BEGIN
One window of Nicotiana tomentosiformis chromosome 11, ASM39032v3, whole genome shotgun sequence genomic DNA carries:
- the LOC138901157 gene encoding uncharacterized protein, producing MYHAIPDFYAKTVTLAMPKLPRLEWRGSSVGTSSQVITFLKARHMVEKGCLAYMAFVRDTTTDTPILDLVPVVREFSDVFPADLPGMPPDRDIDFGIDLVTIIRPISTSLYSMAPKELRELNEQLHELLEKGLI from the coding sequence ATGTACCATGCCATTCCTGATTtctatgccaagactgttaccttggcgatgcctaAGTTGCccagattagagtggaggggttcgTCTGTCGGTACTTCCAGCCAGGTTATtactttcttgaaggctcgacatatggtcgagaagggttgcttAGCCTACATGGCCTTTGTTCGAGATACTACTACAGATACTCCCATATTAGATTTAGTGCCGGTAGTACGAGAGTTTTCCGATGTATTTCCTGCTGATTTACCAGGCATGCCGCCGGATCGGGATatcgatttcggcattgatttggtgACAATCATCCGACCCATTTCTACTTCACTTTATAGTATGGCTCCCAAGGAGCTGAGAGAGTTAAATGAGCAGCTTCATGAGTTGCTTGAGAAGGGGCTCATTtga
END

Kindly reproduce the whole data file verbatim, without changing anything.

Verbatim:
One window of Nicotiana tomentosiformis chromosome 11, ASM39032v3, whole genome shotgun sequence genomic DNA carries:
- the LOC138901157 gene encoding uncharacterized protein, producing MYHAIPDFYAKTVTLAMPKLPRLEWRGSSVGTSSQVITFLKARHMVEKGCLAYMAFVRDTTTDTPILDLVPVVREFSDVFPADLPGMPPDRDIDFGIDLVTIIRPISTSLYSMAPKELRELNEQLHELLEKGLI from the coding sequence ATGTACCATGCCATTCCTGATTtctatgccaagactgttaccttggcgatgcctaAGTTGCccagattagagtggaggggttcgTCTGTCGGTACTTCCAGCCAGGTTATtactttcttgaaggctcgacatatggtcgagaagggttgcttAGCCTACATGGCCTTTGTTCGAGATACTACTACAGATACTCCCATATTAGATTTAGTGCCGGTAGTACGAGAGTTTTCCGATGTATTTCCTGCTGATTTACCAGGCATGCCGCCGGATCGGGATatcgatttcggcattgatttggtgACAATCATCCGACCCATTTCTACTTCACTTTATAGTATGGCTCCCAAGGAGCTGAGAGAGTTAAATGAGCAGCTTCATGAGTTGCTTGAGAAGGGGCTCATTtga